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Volcanic eruptions may explain Denmark’s giant mystery crystals

Volcanic eruptions may explain Denmark's giant mystery crystals
Photo of the Danish Island Fur and it’s sediment layers. Credit: Nicolas Thibault

Some of the world’s largest specimens of rare calcium carbonate crystals, known as glendonites, are found in Denmark.


The crystals were formed between 56 and 54 million years ago, during a period that is known to have had some of the highest temperatures in Earth’s geologic history. Their presence has long stirred wonder among researchers the world over.

“Why we find glendonites from a hot period, when temperatures averaged above 35 degrees, has long been a mystery. It shouldn’t be possible,” explains Nicolas Thibault, an associate professor at the University of Copenhagen’s Department of Geosciences and Natural Resource Management.

This is because glendonites are composed of ikaite, a mineral that is only stable, and can therefore only crystallize, at temperatures of less than four degrees Celsius.

Volcanoes responsible for cold intervals

In their new study, Nicolas Thibault, along with department colleagues Madeleine Vickers, Christian Bjerrum and Christoph Korte, performed chemical analyses of the Danish glendonites.

Their work reveals that the early Eocene Epoch, between 56 and 48 million years ago, was not at all as uniformly warm as once thought.

“Our study proves that there must have been periods of cold during the Eocene Epoch. Otherwise, these crystals couldn’t exist—they would have simply melted. We also propose a suggestion for how this cooling might have happened, and in doing so, potentially solve the mystery of how glendonites in Denmark and the rest of the world came to be,” says Nicolas Thibault. He adds:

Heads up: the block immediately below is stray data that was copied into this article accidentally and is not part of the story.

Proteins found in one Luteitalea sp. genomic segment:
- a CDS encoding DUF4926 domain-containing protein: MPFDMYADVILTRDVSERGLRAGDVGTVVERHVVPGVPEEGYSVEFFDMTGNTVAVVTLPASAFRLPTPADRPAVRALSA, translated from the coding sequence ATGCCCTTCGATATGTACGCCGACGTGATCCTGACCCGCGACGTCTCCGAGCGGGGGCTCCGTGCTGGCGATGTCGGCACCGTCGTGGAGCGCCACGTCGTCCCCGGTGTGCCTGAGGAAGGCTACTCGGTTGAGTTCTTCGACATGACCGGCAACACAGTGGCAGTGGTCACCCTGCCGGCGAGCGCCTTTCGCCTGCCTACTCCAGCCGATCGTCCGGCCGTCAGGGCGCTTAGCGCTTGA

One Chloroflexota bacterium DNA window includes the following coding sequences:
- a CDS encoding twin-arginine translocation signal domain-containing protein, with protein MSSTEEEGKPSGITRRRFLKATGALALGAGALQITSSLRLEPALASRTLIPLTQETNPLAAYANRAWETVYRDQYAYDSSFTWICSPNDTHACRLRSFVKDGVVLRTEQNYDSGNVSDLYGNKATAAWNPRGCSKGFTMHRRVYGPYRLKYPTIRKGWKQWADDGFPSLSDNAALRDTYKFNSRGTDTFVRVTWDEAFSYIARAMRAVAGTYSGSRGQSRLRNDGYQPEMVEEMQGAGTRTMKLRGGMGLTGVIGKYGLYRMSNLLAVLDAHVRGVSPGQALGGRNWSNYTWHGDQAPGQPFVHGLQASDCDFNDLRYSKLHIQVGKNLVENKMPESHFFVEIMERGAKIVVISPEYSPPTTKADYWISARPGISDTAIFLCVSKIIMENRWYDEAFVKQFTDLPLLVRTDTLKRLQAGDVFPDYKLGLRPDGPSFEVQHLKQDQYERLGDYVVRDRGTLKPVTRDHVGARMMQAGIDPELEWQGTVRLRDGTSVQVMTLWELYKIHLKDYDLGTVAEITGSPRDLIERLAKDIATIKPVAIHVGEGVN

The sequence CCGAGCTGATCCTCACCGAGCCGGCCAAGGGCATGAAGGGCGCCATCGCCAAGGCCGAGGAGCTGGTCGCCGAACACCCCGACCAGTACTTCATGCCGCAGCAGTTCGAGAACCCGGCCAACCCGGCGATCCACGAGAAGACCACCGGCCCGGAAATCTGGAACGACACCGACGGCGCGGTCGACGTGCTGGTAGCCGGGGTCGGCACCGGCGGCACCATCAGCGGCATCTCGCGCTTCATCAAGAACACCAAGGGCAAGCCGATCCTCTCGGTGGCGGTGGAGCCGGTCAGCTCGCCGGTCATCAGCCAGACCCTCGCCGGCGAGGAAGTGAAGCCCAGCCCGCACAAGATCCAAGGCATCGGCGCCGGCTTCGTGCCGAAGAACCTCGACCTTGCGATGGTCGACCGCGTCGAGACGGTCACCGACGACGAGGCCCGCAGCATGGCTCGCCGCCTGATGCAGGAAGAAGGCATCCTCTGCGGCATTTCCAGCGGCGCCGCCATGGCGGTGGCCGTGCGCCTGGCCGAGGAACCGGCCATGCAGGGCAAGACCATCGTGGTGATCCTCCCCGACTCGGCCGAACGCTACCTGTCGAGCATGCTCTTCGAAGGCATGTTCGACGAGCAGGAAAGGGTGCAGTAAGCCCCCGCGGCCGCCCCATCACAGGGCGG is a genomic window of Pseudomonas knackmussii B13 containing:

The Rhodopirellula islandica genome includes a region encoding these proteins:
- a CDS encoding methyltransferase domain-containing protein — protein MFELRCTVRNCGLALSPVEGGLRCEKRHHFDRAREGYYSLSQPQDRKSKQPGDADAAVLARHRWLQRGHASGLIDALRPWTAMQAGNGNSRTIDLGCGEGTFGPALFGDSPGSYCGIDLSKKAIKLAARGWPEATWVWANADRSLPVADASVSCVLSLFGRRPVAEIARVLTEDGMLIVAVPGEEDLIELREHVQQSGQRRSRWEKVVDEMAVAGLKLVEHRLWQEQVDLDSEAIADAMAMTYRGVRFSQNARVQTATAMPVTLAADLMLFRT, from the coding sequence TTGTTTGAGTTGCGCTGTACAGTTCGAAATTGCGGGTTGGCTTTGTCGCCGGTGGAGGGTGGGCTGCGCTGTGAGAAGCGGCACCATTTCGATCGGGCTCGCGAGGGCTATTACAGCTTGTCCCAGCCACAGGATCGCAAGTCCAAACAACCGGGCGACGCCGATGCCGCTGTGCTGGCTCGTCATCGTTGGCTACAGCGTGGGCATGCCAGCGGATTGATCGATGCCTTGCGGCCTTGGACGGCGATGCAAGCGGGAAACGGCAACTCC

“There were probably a large number of volcanic eruptions in Greenland, Iceland and Ireland during this period. These released sulphuric acid droplets into the stratosphere, which could have remained there for years, shading the planet from the sun and reflecting sunlight away. This helps to explain how regionally cold areas were possible, which is what affected the climate in early Eocene Denmark.”

Layers of volcanic ash in rock

The presence of volcanic activity is revealed by, among other things, sedimentary layers visible on Fur, where layers of volcanic ash are clearly visible as bands in the coastal bluffs.

“Our study helps solve a mystery about glendonites, as well as demonstrating that cooler episodes are possible during otherwise warmer climates. The same can be said for today, as we wise up to the possibility of abrupt climate change,” concludes Nicolas Thibault.


Throwing a warm sheet over our understanding of ice and climate


More information:
Madeleine L. Vickers et al, Cold spells in the Nordic Seas during the early Eocene Greenhouse, Nature Communications (2020). DOI: 10.1038/s41467-020-18558-7
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Volcanic eruptions may explain Denmark’s giant mystery crystals (2020, October 14)
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Second giant ‘murder hornet’ escapes after it was captured by scientists in Washington State

Another “murder” hornet that could have led scientists to its nest has evaded experts once more, following a lost signal.



a hand holding a fork and knife: A live Asian giant hornet is affixed with a tracking device using dental floss on October 7 before being released in a photo provided by the Washington State Department of Agriculture.


© Karla Salp/Washington State Department of Agriculture via AP
A live Asian giant hornet is affixed with a tracking device using dental floss on October 7 before being released in a photo provided by the Washington State Department of Agriculture.

Last week, scientists with the Washington State Department of Agriculture (WSDA)captured a live Asian giant hornet — known as “murder” hornets for their ability to decimate honeybee populations — and used dental floss to attach a tracking device to its body, which “worked quite well,” said Sven Spichiger, WSDA’s managing entomologist, during a news conference on Monday.

When scientists released the hornet into the wild onto an apple tree, they were initially successful in tracking the insect, but after some time they were unable to locate a signal when it flew into a heavily vegetated area and then quickly darted away — thus evading the scientists.

Not all hope is lost, though, said Spichiger.

“We did get an initial direction of the flight,” he said. “We were able to meet with several of the property owners and get a few more eyewitness accounts of seeing hornets earlier the week before or earlier in the summer, and so we are starting to narrow down exactly where the hornets’ nest is.”

This isn’t the first time the state has tracked a live giant hornet. The team did so earlier this year, but the tracker fell off the hornet due to gluing issues.